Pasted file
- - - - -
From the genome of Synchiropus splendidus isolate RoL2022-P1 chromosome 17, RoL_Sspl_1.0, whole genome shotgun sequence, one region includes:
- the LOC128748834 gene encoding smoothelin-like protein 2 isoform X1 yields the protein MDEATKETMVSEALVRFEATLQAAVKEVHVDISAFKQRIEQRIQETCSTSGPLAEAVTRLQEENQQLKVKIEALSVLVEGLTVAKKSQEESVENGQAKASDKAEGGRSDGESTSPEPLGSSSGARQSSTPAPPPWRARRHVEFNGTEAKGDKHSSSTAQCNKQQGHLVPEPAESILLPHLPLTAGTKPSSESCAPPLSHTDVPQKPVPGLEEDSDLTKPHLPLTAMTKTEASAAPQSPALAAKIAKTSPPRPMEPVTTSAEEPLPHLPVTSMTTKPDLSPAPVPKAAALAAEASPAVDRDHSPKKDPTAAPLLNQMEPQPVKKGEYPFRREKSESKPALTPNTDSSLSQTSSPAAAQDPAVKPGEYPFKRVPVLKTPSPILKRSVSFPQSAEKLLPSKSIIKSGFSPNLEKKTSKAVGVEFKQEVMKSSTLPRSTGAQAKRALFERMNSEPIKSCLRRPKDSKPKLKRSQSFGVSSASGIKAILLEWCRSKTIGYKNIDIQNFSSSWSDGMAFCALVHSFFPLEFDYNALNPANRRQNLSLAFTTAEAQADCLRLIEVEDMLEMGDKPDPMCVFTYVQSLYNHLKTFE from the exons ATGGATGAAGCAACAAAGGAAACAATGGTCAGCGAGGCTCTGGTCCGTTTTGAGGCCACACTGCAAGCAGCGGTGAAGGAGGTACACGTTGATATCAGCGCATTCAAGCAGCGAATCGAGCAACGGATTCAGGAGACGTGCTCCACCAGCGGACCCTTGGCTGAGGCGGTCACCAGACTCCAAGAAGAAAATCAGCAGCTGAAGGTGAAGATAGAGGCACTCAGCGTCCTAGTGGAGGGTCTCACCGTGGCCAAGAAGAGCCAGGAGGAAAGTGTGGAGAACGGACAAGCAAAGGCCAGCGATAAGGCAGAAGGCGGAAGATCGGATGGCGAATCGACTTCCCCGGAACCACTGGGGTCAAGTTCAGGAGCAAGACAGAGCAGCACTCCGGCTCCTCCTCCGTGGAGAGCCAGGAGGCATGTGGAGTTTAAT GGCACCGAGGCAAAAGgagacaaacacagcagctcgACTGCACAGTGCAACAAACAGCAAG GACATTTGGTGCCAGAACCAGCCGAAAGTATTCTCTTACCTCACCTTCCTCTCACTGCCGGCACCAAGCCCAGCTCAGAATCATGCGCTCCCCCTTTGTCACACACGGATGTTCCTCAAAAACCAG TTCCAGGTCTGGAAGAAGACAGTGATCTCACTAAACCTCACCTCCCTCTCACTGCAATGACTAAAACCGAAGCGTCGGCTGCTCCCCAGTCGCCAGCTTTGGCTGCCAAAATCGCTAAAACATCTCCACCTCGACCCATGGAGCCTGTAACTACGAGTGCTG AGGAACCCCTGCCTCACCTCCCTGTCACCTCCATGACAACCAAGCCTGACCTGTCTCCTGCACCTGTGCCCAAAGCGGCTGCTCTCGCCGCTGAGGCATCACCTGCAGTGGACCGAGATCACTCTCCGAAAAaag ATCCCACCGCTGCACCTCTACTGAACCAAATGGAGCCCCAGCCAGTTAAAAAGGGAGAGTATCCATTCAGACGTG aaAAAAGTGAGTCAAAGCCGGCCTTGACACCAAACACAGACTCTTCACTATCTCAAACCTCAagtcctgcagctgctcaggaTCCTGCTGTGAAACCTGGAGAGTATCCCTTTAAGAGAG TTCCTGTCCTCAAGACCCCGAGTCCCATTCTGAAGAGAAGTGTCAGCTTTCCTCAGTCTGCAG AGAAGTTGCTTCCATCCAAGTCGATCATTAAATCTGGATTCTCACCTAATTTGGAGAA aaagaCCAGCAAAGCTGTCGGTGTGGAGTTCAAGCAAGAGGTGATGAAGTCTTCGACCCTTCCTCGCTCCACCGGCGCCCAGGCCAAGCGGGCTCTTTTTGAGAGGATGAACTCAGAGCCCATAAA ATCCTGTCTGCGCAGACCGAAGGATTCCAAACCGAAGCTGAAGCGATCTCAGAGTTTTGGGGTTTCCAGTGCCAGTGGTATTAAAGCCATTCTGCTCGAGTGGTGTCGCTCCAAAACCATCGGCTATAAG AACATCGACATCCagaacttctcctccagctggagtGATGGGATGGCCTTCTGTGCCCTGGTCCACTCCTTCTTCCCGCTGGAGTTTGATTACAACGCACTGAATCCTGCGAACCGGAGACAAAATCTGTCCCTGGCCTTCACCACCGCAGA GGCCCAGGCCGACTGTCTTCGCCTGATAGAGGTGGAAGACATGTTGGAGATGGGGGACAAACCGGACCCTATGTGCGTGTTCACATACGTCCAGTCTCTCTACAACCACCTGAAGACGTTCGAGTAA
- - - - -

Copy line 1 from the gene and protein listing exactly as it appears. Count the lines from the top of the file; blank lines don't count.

From the genome of Synchiropus splendidus isolate RoL2022-P1 chromosome 17, RoL_Sspl_1.0, whole genome shotgun sequence, one region includes: